Suzuki Vitara review - Engines, performance and drive

Nimble handling makes the Vitara fun to drive, while the 1.4 Boosterjet hybrid engine provides a decent turn of pace.

Overall Auto Express Rating

3.0 out of 5

Engines, performance and drive Rating

3.8 out of 5

Price
£22,050 to £28,160
Representative Example - Personal Contract Purchase: Cash Price £10,000.00, Deposit £1500.00, borrowing £8,500.00 over 4 years at 7.4% Representative APR (fixed). 47 monthly payments of £132.04 followed by a final payment of £4127.50. Total cost of credit £1833.38. Total amount payable £11,833.38. Based on 8,000 miles per annum. Excess mileage charges apply if exceeded. Finance subject to status 18+ only.

The high-riding Suzuki Vitara backs up sprightly performance with agile and engaging handling.

Suzuki says its aim with the Vitara was to make it drive like the Swift supermini, and it’s not as far off as you might think. The extra weight and higher centre of gravity means it doesn’t change direction quite as quickly and it rolls a little more, but it still clings to the road eagerly when you up the pace.

The steering is relatively light yet offers plenty of feel, and the Suzuki turns into corners with surprising eagerness. Grip is strong and body movement well contained despite the car’s tall stance, too.

The raised driving position and light steering make it well-suited to driving around town, but if you want a Suzuki Vitara with the maker’s ALLGRIP four-wheel-drive system, you’ll have to go for a higher-spec SZ5 model. If you want to do some light off-roading, the system is more than happy to oblige, although the latest Vitara can't hold a candle to the older model for off-road ability.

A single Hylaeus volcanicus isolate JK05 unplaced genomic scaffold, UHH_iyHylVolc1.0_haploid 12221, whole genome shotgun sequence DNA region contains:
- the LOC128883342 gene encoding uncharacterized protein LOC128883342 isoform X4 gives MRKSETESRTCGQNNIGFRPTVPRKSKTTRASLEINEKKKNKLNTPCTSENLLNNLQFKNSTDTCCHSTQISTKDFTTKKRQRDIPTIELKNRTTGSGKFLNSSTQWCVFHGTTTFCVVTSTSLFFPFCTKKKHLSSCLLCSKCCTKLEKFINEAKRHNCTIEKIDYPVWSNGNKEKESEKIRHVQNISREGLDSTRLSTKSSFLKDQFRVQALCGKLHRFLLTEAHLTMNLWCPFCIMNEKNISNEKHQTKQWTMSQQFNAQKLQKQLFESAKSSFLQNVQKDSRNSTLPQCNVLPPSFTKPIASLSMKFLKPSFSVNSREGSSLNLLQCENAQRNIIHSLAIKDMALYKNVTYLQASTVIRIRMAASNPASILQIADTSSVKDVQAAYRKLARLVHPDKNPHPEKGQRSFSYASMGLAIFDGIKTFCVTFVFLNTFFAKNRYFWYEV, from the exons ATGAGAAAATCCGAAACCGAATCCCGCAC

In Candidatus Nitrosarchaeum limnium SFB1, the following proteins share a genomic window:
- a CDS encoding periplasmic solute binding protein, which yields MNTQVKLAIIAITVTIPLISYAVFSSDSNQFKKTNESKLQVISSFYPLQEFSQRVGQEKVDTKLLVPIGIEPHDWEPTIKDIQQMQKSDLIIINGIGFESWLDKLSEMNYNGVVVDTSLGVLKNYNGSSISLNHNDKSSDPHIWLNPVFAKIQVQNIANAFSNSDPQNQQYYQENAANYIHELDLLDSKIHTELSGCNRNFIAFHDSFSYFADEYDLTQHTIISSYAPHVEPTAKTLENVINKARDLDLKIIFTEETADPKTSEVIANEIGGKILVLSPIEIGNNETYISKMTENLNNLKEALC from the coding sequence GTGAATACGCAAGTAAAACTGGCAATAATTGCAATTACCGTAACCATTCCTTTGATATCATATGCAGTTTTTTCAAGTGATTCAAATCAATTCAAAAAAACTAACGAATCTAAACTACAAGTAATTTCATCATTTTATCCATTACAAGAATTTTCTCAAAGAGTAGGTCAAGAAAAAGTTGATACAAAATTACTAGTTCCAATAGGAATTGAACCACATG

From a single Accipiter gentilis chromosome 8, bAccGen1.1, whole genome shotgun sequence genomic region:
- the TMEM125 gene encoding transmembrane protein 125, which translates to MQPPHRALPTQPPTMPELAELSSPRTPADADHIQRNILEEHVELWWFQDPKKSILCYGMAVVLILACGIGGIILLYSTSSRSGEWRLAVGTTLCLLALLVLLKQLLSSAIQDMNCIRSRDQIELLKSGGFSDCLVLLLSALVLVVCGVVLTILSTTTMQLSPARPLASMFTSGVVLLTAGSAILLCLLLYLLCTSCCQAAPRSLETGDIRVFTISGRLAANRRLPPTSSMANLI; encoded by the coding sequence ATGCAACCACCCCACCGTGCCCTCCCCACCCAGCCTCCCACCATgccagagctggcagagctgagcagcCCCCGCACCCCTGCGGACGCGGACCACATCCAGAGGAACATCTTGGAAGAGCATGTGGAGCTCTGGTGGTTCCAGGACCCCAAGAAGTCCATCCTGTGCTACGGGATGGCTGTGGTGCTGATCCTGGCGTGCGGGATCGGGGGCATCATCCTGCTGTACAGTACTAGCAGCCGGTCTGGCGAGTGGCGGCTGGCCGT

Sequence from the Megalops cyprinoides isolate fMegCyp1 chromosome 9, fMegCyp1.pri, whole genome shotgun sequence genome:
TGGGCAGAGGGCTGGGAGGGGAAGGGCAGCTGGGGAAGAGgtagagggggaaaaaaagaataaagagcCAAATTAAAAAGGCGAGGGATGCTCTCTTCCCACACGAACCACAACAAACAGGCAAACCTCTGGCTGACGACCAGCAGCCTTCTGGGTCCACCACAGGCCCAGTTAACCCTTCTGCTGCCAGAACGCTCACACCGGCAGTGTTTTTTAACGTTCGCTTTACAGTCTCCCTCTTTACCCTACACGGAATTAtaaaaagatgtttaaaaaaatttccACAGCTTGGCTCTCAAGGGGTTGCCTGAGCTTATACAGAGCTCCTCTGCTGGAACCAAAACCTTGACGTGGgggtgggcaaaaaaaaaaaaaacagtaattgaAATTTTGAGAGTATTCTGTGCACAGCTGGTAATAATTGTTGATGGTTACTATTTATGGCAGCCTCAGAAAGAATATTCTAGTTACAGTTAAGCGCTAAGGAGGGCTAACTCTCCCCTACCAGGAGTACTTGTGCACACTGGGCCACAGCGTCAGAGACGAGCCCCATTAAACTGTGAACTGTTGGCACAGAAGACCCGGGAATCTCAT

Four transmission settings - Auto, Sport, Snow and Lock – change where the power is sent. Auto is a two-wheel drive fuel-saving mode for when you’re cruising on the motorway, while permanent four-wheel drive modes Snow and Lock can help extricate you from sticky spots. Sport sends power to the rear tyres when needed, according to throttle inputs.

Engines

The 118bhp 1.6-litre diesel was dropped with the 2018 facelift, but that's no bad thing, as it was pretty agricultural on anything more than half throttle. Similarly the rev-hungry 118bhp 1.6-litre petrol engine was also ditched.

The 1.4-litre Boosterjet mild-hybrid makes 127bhp and 235Nm of torque, and it gives the Vitara a decent turn of pace - 0-62mph arrives in 9.5 seconds, with a maximum 118mph. The SZ5 ALLGRIP 4x4 takes a little longer to get up to speed, at 10.2 seconds from 0-62mph.

A Full Hybrid model was added to the range in 2022, replacing automatic versions of the Boosterjet engine. Suzuki and Toyota may have an agreement in place about hybrids (the Swace and Across are rebadged Corolla Touring Sports and RAV4 models respectively) but Suzuki has created its own hybrid powertrain for the Vitara.

With 113bhp and a 0-62mph time approaching 13 seconds, the Vitara Full Hybrid doesn’t look particularly impressive on paper. It’s held back by its lazy automated manual gearbox and a less powerful electrical system than the Toyota Yaris Cross. The electric motor does assist uphill, and attempts to smooth out the gearchanges with a burst of torque. It’s not always successful. At least the Vitara’s other positive driving characteristics are retained in the Full Hybrid.

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Which Is Best

Cheapest

  • Name
    1.4 Boosterjet 48V Hybrid SZ4 5dr
  • Gearbox type
    Manual
  • Price
    £22,050

Most Economical

  • Name
    1.4 Boosterjet 48V Hybrid SZ4 5dr
  • Gearbox type
    Manual
  • Price
    £22,050

Fastest

  • Name
    1.4 Boosterjet 48V Hybrid SZ4 5dr
  • Gearbox type
    Manual
  • Price
    £22,050

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